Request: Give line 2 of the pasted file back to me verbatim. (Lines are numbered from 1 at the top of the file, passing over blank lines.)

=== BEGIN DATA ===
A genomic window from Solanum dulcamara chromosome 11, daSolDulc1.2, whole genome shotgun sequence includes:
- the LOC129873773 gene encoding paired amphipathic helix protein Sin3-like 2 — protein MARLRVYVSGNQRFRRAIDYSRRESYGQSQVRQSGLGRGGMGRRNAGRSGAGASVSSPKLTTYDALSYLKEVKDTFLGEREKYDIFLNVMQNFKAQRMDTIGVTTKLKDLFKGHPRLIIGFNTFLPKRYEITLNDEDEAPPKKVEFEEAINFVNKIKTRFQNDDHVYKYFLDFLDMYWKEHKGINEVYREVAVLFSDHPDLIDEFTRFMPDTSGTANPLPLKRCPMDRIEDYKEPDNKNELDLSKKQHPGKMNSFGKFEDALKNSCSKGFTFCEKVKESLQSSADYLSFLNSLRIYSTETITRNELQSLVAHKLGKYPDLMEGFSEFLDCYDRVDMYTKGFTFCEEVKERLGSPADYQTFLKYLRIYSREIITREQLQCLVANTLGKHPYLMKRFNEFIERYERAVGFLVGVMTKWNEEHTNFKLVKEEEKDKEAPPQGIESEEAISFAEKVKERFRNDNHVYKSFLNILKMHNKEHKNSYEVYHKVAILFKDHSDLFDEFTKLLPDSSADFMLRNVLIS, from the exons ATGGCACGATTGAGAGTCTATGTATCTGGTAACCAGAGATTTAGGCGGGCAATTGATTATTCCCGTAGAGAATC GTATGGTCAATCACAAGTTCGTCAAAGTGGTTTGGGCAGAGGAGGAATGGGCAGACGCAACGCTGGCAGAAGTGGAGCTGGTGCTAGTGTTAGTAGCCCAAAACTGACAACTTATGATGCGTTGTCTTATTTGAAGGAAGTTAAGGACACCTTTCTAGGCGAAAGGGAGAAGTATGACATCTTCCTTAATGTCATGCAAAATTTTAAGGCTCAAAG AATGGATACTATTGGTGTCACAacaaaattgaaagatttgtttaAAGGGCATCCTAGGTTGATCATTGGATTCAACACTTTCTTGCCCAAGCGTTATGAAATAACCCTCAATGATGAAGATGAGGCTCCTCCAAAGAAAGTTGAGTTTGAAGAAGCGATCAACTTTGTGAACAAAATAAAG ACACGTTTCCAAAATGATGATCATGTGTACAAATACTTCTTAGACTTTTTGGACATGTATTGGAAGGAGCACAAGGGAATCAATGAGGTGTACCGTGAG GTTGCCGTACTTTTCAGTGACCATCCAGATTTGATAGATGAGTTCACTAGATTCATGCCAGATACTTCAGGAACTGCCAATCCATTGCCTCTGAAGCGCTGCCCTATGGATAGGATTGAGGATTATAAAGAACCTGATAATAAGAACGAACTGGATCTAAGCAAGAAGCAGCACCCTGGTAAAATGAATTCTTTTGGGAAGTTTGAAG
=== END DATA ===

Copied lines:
- the LOC129873773 gene encoding paired amphipathic helix protein Sin3-like 2 — protein MARLRVYVSGNQRFRRAIDYSRRESYGQSQVRQSGLGRGGMGRRNAGRSGAGASVSSPKLTTYDALSYLKEVKDTFLGEREKYDIFLNVMQNFKAQRMDTIGVTTKLKDLFKGHPRLIIGFNTFLPKRYEITLNDEDEAPPKKVEFEEAINFVNKIKTRFQNDDHVYKYFLDFLDMYWKEHKGINEVYREVAVLFSDHPDLIDEFTRFMPDTSGTANPLPLKRCPMDRIEDYKEPDNKNELDLSKKQHPGKMNSFGKFEDALKNSCSKGFTFCEKVKESLQSSADYLSFLNSLRIYSTETITRNELQSLVAHKLGKYPDLMEGFSEFLDCYDRVDMYTKGFTFCEEVKERLGSPADYQTFLKYLRIYSREIITREQLQCLVANTLGKHPYLMKRFNEFIERYERAVGFLVGVMTKWNEEHTNFKLVKEEEKDKEAPPQGIESEEAISFAEKVKERFRNDNHVYKSFLNILKMHNKEHKNSYEVYHKVAILFKDHSDLFDEFTKLLPDSSADFMLRNVLIS, from the exons ATGGCACGATTGAGAGTCTATGTATCTGGTAACCAGAGATTTAGGCGGGCAATTGATTATTCCCGTAGAGAATC GTATGGTCAATCACAAGTTCGTCAAAGTGGTTTGGGCAGAGGAGGAATGGGCAGACGCAACGCTGGCAGAAGTGGAGCTGGTGCTAGTGTTAGTAGCCCAAAACTGACAACTTATGATGCGTTGTCTTATTTGAAGGAAGTTAAGGACACCTTTCTAGGCGAAAGGGAGAAGTATGACATCTTCCTTAATGTCATGCAAAATTTTAAGGCTCAAAG AATGGATACTATTGGTGTCACAacaaaattgaaagatttgtttaAAGGGCATCCTAGGTTGATCATTGGATTCAACACTTTCTTGCCCAAGCGTTATGAAATAACCCTCAATGATGAAGATGAGGCTCCTCCAAAGAAAGTTGAGTTTGAAGAAGCGATCAACTTTGTGAACAAAATAAAG ACACGTTTCCAAAATGATGATCATGTGTACAAATACTTCTTAGACTTTTTGGACATGTATTGGAAGGAGCACAAGGGAATCAATGAGGTGTACCGTGAG GTTGCCGTACTTTTCAGTGACCATCCAGATTTGATAGATGAGTTCACTAGATTCATGCCAGATACTTCAGGAACTGCCAATCCATTGCCTCTGAAGCGCTGCCCTATGGATAGGATTGAGGATTATAAAGAACCTGATAATAAGAACGAACTGGATCTAAGCAAGAAGCAGCACCCTGGTAAAATGAATTCTTTTGGGAAGTTTGAAG